Social Media in Financial Services...What The (Financial) World Is Waiting For?

As an ex communications bod for 2 of the UK's largest financial services providers, and now CEO of a social media agency this post is especially interesting to me. We always used to talk about 'value' for our members, and in today's uncertain banking environments 'value' can take many guises'; clear communications, rapid and personal customer service and general industry insight all add value to a businesses proposition. Add to that the fact that advertising new rates, new products and new services becomes free across many social networks, and would help to recruit a younger generation of saver who could be with their chosen bank for a lifetime (admittedly there are regulatory factors to consider here), and it becomes a compelling proposition.

...My final point is around the AGM which is so important to a members focused business: Many people can't be there in person but still have a huge interest in business direction. Quite often votes are cast, and opinions garnered at AGMs. Social networks such as Twitter could facilitate further participation and inclusion for these events (as in the examples of TED conferences), and again add further member value.

But don't take our word for it, here's a powerful case study from across the pond. My thanks to Putman Investments for the insight.

"We can't get into social media, blogs, Twitter, and the like because of the regulations in our industry."

Nonsense. There is nothing in the RegFD, SOX, or any other regulations that say you can't communicate. What's operating here is fear. It's fear of the unknown and fear of being first.

So it is with excitement that I can report on what Putnam Investments is doing in social media. Putnam Investments is a global money management firm with over 70 years of investment experience. Mark McKenna, Managing Director of Communications at the firm had this to say...

Putnam works with a content agency to help Mark formulate his high-level strategy. They also work together on the individual strategies for Putnam's content platforms.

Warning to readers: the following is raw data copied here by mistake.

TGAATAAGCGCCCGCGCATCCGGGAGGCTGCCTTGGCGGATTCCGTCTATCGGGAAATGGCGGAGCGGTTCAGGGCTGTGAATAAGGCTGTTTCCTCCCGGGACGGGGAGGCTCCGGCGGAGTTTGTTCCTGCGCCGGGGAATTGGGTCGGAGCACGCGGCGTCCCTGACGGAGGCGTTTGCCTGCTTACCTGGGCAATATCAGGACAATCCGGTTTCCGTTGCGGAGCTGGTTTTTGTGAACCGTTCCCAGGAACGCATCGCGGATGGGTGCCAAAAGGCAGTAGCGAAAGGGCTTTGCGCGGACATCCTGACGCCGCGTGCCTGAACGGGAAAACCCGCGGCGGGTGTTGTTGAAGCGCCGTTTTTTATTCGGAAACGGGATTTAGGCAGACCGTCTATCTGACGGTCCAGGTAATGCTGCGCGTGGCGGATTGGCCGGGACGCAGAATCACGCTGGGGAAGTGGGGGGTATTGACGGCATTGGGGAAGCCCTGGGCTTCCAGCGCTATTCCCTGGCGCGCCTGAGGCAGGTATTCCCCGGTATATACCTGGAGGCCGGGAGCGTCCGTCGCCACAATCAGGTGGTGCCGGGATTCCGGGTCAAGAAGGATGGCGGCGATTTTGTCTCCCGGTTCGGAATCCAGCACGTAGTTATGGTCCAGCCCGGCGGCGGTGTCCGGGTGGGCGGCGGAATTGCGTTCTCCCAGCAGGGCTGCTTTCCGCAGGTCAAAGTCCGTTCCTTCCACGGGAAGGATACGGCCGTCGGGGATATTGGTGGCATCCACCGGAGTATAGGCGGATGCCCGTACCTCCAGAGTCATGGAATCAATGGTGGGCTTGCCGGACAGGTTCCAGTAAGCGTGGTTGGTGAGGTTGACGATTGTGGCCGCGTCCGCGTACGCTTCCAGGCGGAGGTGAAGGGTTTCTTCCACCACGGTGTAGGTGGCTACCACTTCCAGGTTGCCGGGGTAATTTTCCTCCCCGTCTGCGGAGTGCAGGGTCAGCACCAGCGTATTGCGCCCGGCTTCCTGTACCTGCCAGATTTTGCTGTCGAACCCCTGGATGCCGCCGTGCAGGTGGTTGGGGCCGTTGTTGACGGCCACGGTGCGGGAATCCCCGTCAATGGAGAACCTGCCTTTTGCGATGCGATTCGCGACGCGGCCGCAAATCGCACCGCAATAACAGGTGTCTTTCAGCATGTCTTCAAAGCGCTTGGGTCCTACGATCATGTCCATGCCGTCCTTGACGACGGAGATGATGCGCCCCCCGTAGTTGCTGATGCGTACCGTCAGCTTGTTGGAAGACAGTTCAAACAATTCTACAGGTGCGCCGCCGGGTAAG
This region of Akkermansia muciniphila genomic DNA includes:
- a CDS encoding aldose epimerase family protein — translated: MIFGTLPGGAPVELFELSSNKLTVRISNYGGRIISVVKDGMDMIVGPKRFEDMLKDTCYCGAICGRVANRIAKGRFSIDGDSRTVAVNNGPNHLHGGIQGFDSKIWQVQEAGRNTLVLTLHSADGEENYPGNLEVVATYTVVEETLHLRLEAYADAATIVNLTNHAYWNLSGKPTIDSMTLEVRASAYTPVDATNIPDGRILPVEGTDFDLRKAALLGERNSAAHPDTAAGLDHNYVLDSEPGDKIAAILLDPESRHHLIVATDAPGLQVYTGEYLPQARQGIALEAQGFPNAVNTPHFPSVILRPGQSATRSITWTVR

Putnam was very early to the Internet according to Mark. For example, the firm was the first in the space to allow financial advisors to go onto the web and do transactions (that was back in 1995 and 1996). Now they are early again with Putnam's CEO Bob Reynolds @robertlreynolds being the first CEO in the mutual fund industry on Twitter.

Mark McKenna (L)

The Retirement Savings Challenge

They are also early with a Putnam blog The Retirement Savings Challenge that does not promote the company's products. Instead it is built to start a conversation about America's workplace savings plan because the team at Putnam believes it can become a more reliable savings foundation for the nation's retirement system. The blog delivers information to show how public policy needs to improve.

"We're proof that the SEC and FINRA have created broad guidelines and it is up to the industry to work within the guidelines to make social media work for shareholders," says Mark. "It's another media that we all have to learn. Some people were slow to the Internet and I see similar patterns with social media adoption where the power is underestimated."

Mark sees a revolutionary change occurring in the mutual fund industry right now. "Our industry is good at putting content onto our own sites, but bad at putting content beyond our own dot.com site and onto other places around the Web," he says. "At Putnam, we no longer think that our dot.com site is the center of the universe. We need to break down the walls and provide content in lots of different places. Long gone are the days when we just put out a press release or gave an exclusive to a reporter. Now journalists are looking for stories. So getting content onto blogs, Vimeo, Flickr, Twitter, and many other sites is the way we're going."

Mark sees the transition as going from what he calls an Enable Strategy (trying to be the premier destination site) to an Influence Strategy (distributing Putnam content across the internet). "It is an opportunity to create content and have it make its way from our site and if we get lucky it makes it onto the CNN Money, Forbes.com or the WSJ.com, and more," he says. "That's much better than advertising. Relevant frequent, high quality content is what will get eyeballs, not focusing on your big web site."

Now landscape on the web is changing. "The shift occurring with content is much like when people realised that the earth is not the center of the universe," he says. "Other firms are uncomfortable with the idea that they need to be more open and honest. But that's what this space requires. If you embrace the notion of being fully transparent than social media helps fulfill that philosophy."

Much of the credit for the early adoption comes from Putnam's CEO Bob Reynolds. "Bob is one of the first to recognize that that we need to get our content out there," Mark says. "When he wanted to get on Twitter, we shut the doors with the lawyers and said let's figure out how to do this. What we do is have a compliance person see a tweet before it is posted. But Bob has quickly become tuned to 140 characters and what he can say from the regulatory point of view. He's the first CEO in the mutual fund industry to be on Twitter @robertlreynolds, it's is a great place for him."

So if you're in the financial markets, stop making excuses. You can do it too. Send a link to this post to your bosses.

Paul Shepherd

I've worked in digital communications for around 15 years, and specialised in social media for the past three. Passionate about new technologies, media, and the impact it has on businesses bottom line, I try to bring that passion to every campaign for every brand we work with.